Told through many points of view the story moves at a swift pace towards its gripping finale. Action scenes are well described as are descriptions of landscapes. New friendships are formed, one in particular leading to heartbreak which is sensitively handled by the author and will probably have readers thinking back to similar events in their own lives.

Scott Harris doesn’t hold back in dishing out the hurt or killing off some of the main characters and also includes a couple of other surprises to ensure the reader keeps turning the pages. After the final words I’ve certainly been left wondering what will happen next to the survivors so am looking forward to the next book.

Sunday, 24 June 2018

Hot Lead - issue two

Issue two of Hot Lead, a hard-copy western fanzine is now available through Amazon. 

Inside you'll find 70 pages exploring the art of the western starting with Paul Bishop looking at the cover art, the novelization by Harry Whittington, and the film of Charro! (the latter of which starred Elvis Presley).

Next is an interview with cover artist Tony Masero by Steve Myall. Tony's work also graces the cover of this issue of Hot Lead. 

Jim O'Brien delves into the western comics of Frank Bellamy and this is followed by Andreas Decker's fascinating article about the German series Ronco. The magazine closes with a look at the history of the western comic strip by Paul Bishop.

Once again it's a beautifully designed magazine that features many illustrations reproduced in full colour. Justin Marriott has once again produced a fanzine that should be on every western fans reading list.

Wednesday, 13 June 2018

Head West issue 1

Summer 2018 issue
Piccadilly Publishing

Way back in 1980 the first issue of a magazine appeared on the shelves of UK shops simply called Western Magazine. Sadly, it only lasted for four issues. The consultants for this being David Whitehead and Mike Stotter, the two men who today run Piccadilly Publishing and have now launched a new magazine.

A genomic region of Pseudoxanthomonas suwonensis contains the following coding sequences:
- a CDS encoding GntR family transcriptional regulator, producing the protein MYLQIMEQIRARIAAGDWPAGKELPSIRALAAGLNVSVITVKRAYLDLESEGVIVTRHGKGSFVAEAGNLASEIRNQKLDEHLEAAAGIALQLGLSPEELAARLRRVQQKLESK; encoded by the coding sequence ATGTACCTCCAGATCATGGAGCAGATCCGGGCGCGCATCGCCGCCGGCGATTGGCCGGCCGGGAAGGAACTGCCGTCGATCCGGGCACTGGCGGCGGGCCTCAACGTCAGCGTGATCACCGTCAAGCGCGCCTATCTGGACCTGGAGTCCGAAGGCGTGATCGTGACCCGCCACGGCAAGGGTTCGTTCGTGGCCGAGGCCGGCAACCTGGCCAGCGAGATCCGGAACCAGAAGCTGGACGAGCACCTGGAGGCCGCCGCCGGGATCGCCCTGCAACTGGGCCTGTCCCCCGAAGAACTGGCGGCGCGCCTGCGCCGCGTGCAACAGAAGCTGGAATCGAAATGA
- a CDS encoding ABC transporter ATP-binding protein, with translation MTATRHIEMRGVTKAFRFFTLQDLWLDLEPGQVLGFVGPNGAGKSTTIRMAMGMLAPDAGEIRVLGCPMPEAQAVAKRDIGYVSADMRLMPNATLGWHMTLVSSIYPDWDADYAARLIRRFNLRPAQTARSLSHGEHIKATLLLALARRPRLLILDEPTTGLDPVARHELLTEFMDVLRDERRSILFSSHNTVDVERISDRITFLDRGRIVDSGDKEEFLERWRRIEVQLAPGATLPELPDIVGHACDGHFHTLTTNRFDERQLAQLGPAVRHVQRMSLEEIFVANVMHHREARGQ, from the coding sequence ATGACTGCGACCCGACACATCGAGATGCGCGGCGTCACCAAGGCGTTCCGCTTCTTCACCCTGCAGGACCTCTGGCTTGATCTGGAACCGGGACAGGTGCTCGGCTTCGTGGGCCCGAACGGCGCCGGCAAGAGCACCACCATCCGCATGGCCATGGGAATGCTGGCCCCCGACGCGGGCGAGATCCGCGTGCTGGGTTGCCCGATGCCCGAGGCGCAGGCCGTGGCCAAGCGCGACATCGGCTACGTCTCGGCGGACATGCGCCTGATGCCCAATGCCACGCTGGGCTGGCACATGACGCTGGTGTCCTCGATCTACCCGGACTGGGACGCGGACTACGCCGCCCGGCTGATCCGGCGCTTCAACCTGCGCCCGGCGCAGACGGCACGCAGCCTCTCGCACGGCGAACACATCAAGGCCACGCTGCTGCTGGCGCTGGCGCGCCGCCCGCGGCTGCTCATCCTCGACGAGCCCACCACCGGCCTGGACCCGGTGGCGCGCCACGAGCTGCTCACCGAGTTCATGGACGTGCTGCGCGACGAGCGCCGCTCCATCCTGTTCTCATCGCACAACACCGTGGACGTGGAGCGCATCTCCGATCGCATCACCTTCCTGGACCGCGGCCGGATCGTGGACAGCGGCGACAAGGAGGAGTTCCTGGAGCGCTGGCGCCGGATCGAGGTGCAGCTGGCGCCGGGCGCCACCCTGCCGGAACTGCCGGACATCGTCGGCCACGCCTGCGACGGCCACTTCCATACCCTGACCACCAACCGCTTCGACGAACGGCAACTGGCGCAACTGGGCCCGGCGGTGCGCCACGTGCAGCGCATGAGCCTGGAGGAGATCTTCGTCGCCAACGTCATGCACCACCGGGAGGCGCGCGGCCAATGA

Like the much-lamented Western Magazine Head West features a mix of articles, interviews and original fiction. Head West has a full glossy cover with everything inside being reproduced in black and white.

For me, the interviews make for superb reading as they feature two of my favourite all-time western authors, namely Keith Hetherington - who writes under a variety of pseudonyms including Kirk Hamilton and Brett Waring - and Peter Watts whose most well-known pen-name is Matt Chisholm.

Original stories come from D.M. McGowen, Jake Henry and new-comer M. James Earl. Henry’s story features his character known as The Drifter and Earl’s being the first published tale about his heroine Barbary Dove. All three of these tales proved to be very entertaining reads.

With an article by Tony Masero on creating cover art, another looking at the making of the film Vermijo along with Linda Pendleton remembering her fathers love for the western, this is a magazine that deserves to be successful.

You can get your copy from https://www.lulu.com/ 

Saturday, 9 June 2018

Hard to Quit

By Mark Mitten
Milford House Press, September 2017

In a boom camp like Creede, most people want to get rich either mining silver or playing cards. LG and Davis have a different plan -- sell beef. Fighting the bitter temperatures and the winter storms of the Colorado high country, they string wire and bring in cattle. But there are things more dangerous than the weather. Having run out of luck and out of Denver, con man Soapy Smith brings his gang up to Creede to start over. His vision of success if different than anyone else's, and it involves rigging the odds in his favour. No matter who it affects, or how far he must reach.